As more and more people move towards adoption of Agile practices, they are looking to the Agile community for guidance and advice on how to adopt Agile successfully. Unfortunately many of the questions they have such as "Where do I start?" "What specific practices should I adopt?" "How can I adopt incrementally?" and "Where can I expect pitfalls?" are not adequately answered despite the fact that many of us know the answers to these questions. There are currently three types of answers to these questions: 1) read so-and-so's methodology book that refers to an entire process (usually a cohesive set of practices); 2) read articles A, B, and C which are ‘war stories' of companies who have successfully adopted; or 3) a very honest "Well it really depends on your team's specific circumstances, you might want to hire some consultants to help you out (usually this is said by a consultant)." We can do better than that as a community! Patterns are an excellent way to describe multiple adoption experiences in aggregate form.
Last year, at ChiliPLoP 2006, we mapped our experiences into several possible practices (such as iterations, stand up meeting, etc..). Our filter was that any practice must have been used by at least two of us on different projects. The results of this workshop were put up on the Agile Practice Adoption wiki. We were focused on adoption it was very important to answer the question of 'when' do we use a specific practice or set of practices. The ChiliPLoP workshop seeded more work for the rest of the year and resulted in:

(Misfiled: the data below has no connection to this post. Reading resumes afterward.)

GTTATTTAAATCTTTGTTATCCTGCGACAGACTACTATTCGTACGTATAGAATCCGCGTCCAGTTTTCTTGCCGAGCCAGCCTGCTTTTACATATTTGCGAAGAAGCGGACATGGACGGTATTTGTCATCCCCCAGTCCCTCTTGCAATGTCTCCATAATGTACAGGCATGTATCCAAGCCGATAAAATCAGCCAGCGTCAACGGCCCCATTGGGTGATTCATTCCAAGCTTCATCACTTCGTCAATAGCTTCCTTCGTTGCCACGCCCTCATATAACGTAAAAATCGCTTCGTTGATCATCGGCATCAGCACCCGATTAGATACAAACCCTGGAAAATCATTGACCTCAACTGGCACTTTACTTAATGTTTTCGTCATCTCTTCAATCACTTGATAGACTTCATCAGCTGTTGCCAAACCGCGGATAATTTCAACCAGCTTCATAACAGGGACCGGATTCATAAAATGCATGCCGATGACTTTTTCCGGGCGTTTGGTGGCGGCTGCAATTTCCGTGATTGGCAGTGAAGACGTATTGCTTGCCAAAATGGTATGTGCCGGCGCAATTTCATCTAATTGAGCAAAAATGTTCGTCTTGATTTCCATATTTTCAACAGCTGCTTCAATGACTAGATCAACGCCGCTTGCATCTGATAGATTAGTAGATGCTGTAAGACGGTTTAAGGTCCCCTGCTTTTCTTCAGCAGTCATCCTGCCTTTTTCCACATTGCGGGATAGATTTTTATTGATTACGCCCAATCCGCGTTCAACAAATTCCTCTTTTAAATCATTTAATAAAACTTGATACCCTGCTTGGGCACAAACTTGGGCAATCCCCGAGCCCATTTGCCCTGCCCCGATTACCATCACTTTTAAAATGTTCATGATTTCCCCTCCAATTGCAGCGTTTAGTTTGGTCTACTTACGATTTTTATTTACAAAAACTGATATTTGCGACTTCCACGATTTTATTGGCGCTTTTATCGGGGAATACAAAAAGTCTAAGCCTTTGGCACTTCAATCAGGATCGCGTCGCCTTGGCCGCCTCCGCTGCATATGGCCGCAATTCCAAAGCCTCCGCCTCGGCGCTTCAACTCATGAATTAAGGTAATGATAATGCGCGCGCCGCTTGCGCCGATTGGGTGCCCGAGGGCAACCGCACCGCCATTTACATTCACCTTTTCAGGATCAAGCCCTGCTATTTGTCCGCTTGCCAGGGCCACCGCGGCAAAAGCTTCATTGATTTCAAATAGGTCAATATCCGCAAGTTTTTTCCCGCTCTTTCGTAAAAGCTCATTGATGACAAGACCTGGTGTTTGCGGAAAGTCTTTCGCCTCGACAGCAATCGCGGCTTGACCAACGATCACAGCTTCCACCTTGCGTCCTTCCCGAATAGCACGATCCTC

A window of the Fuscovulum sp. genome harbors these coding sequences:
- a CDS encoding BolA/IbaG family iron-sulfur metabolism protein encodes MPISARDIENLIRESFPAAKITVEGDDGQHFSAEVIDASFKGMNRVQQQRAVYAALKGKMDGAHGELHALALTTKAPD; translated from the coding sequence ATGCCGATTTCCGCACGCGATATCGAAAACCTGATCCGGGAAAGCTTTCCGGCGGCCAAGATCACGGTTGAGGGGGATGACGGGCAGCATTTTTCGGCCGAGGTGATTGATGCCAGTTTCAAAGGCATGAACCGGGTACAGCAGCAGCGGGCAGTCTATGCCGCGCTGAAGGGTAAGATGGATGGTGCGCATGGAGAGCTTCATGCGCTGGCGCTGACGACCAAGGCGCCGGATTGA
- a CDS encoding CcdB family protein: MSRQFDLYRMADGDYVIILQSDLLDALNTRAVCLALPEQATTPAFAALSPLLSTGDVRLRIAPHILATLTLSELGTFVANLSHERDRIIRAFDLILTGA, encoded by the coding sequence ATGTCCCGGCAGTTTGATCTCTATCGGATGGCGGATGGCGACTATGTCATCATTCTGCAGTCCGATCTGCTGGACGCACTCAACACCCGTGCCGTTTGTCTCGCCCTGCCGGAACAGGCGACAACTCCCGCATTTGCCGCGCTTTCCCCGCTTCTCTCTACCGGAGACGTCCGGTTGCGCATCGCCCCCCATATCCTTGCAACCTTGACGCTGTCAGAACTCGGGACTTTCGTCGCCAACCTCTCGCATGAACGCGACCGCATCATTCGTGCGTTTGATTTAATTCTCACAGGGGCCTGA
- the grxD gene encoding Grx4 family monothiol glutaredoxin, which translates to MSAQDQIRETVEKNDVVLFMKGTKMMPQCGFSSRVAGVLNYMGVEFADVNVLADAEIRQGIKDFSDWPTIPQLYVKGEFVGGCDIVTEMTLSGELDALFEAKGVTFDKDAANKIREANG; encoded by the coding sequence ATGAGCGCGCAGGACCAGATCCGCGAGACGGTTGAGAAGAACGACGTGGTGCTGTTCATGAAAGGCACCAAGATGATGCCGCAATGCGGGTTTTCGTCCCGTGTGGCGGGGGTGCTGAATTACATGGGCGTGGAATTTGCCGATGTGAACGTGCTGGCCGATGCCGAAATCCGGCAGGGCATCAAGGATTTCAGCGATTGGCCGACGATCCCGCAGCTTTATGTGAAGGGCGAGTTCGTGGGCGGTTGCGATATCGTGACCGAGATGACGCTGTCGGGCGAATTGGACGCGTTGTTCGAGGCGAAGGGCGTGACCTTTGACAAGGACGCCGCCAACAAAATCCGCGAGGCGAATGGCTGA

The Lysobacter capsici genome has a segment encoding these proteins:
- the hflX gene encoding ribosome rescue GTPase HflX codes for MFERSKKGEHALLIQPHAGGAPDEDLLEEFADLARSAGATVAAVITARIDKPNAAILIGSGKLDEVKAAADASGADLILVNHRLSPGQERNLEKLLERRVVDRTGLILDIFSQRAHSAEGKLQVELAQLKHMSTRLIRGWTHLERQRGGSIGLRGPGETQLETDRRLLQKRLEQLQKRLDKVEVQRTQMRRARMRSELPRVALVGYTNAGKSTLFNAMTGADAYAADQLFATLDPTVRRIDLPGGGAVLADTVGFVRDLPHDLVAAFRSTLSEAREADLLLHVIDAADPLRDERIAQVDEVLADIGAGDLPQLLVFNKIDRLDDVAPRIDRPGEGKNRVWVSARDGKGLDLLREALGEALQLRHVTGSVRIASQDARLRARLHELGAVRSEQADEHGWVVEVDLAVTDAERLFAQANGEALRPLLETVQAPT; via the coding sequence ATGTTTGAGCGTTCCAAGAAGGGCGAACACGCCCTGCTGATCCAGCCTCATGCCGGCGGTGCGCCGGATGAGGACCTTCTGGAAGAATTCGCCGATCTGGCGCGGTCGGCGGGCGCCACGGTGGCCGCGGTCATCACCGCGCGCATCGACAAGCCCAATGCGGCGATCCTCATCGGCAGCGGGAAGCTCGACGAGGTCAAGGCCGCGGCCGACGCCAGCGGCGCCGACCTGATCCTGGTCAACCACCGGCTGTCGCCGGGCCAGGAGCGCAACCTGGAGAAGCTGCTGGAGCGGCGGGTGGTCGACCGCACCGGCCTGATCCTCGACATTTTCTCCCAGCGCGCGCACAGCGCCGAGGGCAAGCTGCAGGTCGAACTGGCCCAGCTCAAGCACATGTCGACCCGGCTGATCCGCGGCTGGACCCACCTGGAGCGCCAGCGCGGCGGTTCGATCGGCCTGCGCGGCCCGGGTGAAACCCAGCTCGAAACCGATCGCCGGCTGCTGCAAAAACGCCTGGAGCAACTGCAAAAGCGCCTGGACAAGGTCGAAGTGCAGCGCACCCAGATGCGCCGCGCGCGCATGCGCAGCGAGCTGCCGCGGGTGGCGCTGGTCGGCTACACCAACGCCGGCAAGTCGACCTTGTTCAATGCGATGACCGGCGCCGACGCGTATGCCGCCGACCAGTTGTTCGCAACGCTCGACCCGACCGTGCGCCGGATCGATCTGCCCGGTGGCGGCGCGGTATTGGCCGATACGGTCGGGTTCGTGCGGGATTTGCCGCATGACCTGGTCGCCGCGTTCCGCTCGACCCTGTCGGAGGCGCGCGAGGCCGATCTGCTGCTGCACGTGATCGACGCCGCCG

ChiliPLoP gives the group 2.5 days to focus on one topic. It is a chance to really dig deep into a topic. The topic we have at hand is adopting agile practices successfully. It is also a very large topic. We will focus on the agile development practices that the group has experience in. Some of the areas that may be covered are:
We are planning to continue our work from last year. We will flush out more patterns that describe our adoption experiences. Furthermore, we will group those practices into generative clusters where applicable (for example Test Driven Development can be seen as a cluster including Automated Developer Tests, Simple Design, Refactoring, and possibly Continuous Integration). We expect this year's session to seed more work in conferences, developer journals, and at least one book project.
Come join us and share your experiences adopting agile practices at your organization!